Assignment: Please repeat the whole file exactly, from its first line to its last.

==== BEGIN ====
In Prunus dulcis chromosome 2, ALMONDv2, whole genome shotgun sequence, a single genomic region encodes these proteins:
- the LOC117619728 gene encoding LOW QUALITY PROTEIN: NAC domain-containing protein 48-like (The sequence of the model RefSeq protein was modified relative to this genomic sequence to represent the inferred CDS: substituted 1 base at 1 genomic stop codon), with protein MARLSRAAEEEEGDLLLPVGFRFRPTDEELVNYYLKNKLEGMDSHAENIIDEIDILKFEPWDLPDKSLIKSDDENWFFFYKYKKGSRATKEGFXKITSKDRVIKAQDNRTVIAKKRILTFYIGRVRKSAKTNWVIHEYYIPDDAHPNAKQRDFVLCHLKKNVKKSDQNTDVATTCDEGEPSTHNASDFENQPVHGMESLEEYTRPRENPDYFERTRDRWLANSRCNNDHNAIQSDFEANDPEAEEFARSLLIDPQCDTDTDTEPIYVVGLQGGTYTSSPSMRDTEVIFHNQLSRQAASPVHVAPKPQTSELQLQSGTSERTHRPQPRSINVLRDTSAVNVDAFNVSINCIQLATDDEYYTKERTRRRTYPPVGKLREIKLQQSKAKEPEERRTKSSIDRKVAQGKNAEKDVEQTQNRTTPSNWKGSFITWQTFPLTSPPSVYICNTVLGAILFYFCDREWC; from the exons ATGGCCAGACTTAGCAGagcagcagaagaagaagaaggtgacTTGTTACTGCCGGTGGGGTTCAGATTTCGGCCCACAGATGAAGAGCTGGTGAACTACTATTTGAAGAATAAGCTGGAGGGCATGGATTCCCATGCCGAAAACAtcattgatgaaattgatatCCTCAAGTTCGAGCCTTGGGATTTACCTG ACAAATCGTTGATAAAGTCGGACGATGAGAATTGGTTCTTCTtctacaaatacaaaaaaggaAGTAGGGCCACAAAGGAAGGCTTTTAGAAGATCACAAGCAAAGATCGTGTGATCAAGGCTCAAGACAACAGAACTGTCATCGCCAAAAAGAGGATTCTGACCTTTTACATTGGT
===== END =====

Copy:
In Prunus dulcis chromosome 2, ALMONDv2, whole genome shotgun sequence, a single genomic region encodes these proteins:
- the LOC117619728 gene encoding LOW QUALITY PROTEIN: NAC domain-containing protein 48-like (The sequence of the model RefSeq protein was modified relative to this genomic sequence to represent the inferred CDS: substituted 1 base at 1 genomic stop codon), with protein MARLSRAAEEEEGDLLLPVGFRFRPTDEELVNYYLKNKLEGMDSHAENIIDEIDILKFEPWDLPDKSLIKSDDENWFFFYKYKKGSRATKEGFXKITSKDRVIKAQDNRTVIAKKRILTFYIGRVRKSAKTNWVIHEYYIPDDAHPNAKQRDFVLCHLKKNVKKSDQNTDVATTCDEGEPSTHNASDFENQPVHGMESLEEYTRPRENPDYFERTRDRWLANSRCNNDHNAIQSDFEANDPEAEEFARSLLIDPQCDTDTDTEPIYVVGLQGGTYTSSPSMRDTEVIFHNQLSRQAASPVHVAPKPQTSELQLQSGTSERTHRPQPRSINVLRDTSAVNVDAFNVSINCIQLATDDEYYTKERTRRRTYPPVGKLREIKLQQSKAKEPEERRTKSSIDRKVAQGKNAEKDVEQTQNRTTPSNWKGSFITWQTFPLTSPPSVYICNTVLGAILFYFCDREWC; from the exons ATGGCCAGACTTAGCAGagcagcagaagaagaagaaggtgacTTGTTACTGCCGGTGGGGTTCAGATTTCGGCCCACAGATGAAGAGCTGGTGAACTACTATTTGAAGAATAAGCTGGAGGGCATGGATTCCCATGCCGAAAACAtcattgatgaaattgatatCCTCAAGTTCGAGCCTTGGGATTTACCTG ACAAATCGTTGATAAAGTCGGACGATGAGAATTGGTTCTTCTtctacaaatacaaaaaaggaAGTAGGGCCACAAAGGAAGGCTTTTAGAAGATCACAAGCAAAGATCGTGTGATCAAGGCTCAAGACAACAGAACTGTCATCGCCAAAAAGAGGATTCTGACCTTTTACATTGGT